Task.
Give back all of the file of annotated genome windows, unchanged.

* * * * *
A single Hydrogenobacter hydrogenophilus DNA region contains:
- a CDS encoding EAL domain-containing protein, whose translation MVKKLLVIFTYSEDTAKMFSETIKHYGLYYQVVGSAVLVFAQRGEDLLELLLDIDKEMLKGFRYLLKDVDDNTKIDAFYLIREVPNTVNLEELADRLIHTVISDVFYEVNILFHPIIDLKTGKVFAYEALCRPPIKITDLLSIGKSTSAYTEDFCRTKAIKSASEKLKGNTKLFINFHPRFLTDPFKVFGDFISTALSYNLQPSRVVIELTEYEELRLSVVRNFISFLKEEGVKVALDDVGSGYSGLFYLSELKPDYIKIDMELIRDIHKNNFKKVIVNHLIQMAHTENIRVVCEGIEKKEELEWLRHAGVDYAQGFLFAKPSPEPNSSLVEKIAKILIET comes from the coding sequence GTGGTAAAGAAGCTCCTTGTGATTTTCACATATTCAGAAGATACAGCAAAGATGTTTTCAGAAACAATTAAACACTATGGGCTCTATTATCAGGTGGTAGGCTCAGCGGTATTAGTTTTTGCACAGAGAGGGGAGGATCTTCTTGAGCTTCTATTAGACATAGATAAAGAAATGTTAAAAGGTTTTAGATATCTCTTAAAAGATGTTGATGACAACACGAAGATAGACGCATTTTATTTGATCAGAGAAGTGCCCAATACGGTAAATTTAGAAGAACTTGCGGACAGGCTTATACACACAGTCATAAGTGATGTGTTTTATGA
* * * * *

A single Hydrogenobacter hydrogenophilus DNA region contains:
- a CDS encoding EAL domain-containing protein, whose translation MVKKLLVIFTYSEDTAKMFSETIKHYGLYYQVVGSAVLVFAQRGEDLLELLLDIDKEMLKGFRYLLKDVDDNTKIDAFYLIREVPNTVNLEELADRLIHTVISDVFYEVNILFHPIIDLKTGKVFAYEALCRPPIKITDLLSIGKSTSAYTEDFCRTKAIKSASEKLKGNTKLFINFHPRFLTDPFKVFGDFISTALSYNLQPSRVVIELTEYEELRLSVVRNFISFLKEEGVKVALDDVGSGYSGLFYLSELKPDYIKIDMELIRDIHKNNFKKVIVNHLIQMAHTENIRVVCEGIEKKEELEWLRHAGVDYAQGFLFAKPSPEPNSSLVEKIAKILIET comes from the coding sequence GTGGTAAAGAAGCTCCTTGTGATTTTCACATATTCAGAAGATACAGCAAAGATGTTTTCAGAAACAATTAAACACTATGGGCTCTATTATCAGGTGGTAGGCTCAGCGGTATTAGTTTTTGCACAGAGAGGGGAGGATCTTCTTGAGCTTCTATTAGACATAGATAAAGAAATGTTAAAAGGTTTTAGATATCTCTTAAAAGATGTTGATGACAACACGAAGATAGACGCATTTTATTTGATCAGAGAAGTGCCCAATACGGTAAATTTAGAAGAACTTGCGGACAGGCTTATACACACAGTCATAAGTGATGTGTTTTATGA